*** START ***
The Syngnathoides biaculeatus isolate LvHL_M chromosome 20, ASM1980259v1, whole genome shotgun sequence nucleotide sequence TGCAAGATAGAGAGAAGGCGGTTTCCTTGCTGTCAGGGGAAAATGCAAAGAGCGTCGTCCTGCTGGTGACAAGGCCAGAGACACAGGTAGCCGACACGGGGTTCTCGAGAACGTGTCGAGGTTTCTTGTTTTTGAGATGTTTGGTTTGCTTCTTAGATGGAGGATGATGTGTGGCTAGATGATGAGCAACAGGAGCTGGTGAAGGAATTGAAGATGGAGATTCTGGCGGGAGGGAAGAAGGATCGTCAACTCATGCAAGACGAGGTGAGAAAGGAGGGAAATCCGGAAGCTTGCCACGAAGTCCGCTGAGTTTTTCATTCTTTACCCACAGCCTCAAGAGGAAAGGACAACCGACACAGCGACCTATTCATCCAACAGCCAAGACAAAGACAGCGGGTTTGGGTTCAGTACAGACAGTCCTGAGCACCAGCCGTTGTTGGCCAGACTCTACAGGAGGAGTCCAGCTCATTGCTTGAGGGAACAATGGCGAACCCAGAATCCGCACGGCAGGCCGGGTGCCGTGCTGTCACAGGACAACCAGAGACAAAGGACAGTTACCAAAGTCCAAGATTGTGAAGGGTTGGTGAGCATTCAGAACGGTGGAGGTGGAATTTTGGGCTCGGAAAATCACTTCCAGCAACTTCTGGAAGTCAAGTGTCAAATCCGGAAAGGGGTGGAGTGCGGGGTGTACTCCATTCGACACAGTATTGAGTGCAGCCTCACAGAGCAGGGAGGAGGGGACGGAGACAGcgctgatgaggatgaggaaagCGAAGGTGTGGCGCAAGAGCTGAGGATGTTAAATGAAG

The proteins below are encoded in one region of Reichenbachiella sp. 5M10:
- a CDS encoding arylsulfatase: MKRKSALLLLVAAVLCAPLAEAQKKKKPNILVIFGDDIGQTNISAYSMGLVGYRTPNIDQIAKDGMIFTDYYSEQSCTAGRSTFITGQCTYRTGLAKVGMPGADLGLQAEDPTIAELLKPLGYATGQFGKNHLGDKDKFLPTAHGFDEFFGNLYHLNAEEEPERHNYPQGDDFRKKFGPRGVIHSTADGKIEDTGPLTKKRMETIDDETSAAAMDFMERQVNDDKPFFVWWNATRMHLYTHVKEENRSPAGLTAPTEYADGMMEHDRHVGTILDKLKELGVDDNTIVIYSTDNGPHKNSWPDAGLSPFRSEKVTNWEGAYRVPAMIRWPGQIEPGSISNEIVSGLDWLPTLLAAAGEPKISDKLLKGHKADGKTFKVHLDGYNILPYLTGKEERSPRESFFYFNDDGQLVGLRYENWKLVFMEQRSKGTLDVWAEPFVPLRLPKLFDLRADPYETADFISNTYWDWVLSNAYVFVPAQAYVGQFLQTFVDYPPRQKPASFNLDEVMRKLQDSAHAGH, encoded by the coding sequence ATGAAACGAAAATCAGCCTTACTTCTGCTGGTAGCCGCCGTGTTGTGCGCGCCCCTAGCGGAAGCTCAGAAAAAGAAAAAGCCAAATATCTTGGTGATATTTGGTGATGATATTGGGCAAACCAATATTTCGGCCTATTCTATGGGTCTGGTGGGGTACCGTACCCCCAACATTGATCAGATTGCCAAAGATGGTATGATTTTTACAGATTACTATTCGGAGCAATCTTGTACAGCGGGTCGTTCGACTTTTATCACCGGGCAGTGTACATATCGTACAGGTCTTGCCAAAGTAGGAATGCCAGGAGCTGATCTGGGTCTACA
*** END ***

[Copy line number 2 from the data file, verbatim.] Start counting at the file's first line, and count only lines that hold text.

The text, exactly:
The proteins below are encoded in one region of Reichenbachiella sp. 5M10: